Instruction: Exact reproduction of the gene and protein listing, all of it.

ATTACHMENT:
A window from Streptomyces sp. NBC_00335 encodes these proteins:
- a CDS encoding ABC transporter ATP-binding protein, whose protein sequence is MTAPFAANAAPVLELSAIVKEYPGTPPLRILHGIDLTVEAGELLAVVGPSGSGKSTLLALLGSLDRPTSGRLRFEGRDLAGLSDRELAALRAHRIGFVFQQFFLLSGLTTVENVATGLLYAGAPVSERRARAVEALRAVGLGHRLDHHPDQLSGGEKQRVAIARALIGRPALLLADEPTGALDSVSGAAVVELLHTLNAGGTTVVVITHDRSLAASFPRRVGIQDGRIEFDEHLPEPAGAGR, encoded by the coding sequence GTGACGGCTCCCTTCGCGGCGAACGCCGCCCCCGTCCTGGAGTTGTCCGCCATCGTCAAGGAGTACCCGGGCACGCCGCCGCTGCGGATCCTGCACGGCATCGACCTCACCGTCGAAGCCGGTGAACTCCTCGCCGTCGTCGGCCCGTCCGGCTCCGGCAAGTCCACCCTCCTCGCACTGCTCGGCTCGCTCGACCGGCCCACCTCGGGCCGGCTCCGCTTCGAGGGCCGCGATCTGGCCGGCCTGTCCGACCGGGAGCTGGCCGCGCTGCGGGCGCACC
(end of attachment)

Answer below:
A window from Streptomyces sp. NBC_00335 encodes these proteins:
- a CDS encoding ABC transporter ATP-binding protein, whose protein sequence is MTAPFAANAAPVLELSAIVKEYPGTPPLRILHGIDLTVEAGELLAVVGPSGSGKSTLLALLGSLDRPTSGRLRFEGRDLAGLSDRELAALRAHRIGFVFQQFFLLSGLTTVENVATGLLYAGAPVSERRARAVEALRAVGLGHRLDHHPDQLSGGEKQRVAIARALIGRPALLLADEPTGALDSVSGAAVVELLHTLNAGGTTVVVITHDRSLAASFPRRVGIQDGRIEFDEHLPEPAGAGR, encoded by the coding sequence GTGACGGCTCCCTTCGCGGCGAACGCCGCCCCCGTCCTGGAGTTGTCCGCCATCGTCAAGGAGTACCCGGGCACGCCGCCGCTGCGGATCCTGCACGGCATCGACCTCACCGTCGAAGCCGGTGAACTCCTCGCCGTCGTCGGCCCGTCCGGCTCCGGCAAGTCCACCCTCCTCGCACTGCTCGGCTCGCTCGACCGGCCCACCTCGGGCCGGCTCCGCTTCGAGGGCCGCGATCTGGCCGGCCTGTCCGACCGGGAGCTGGCCGCGCTGCGGGCGCACC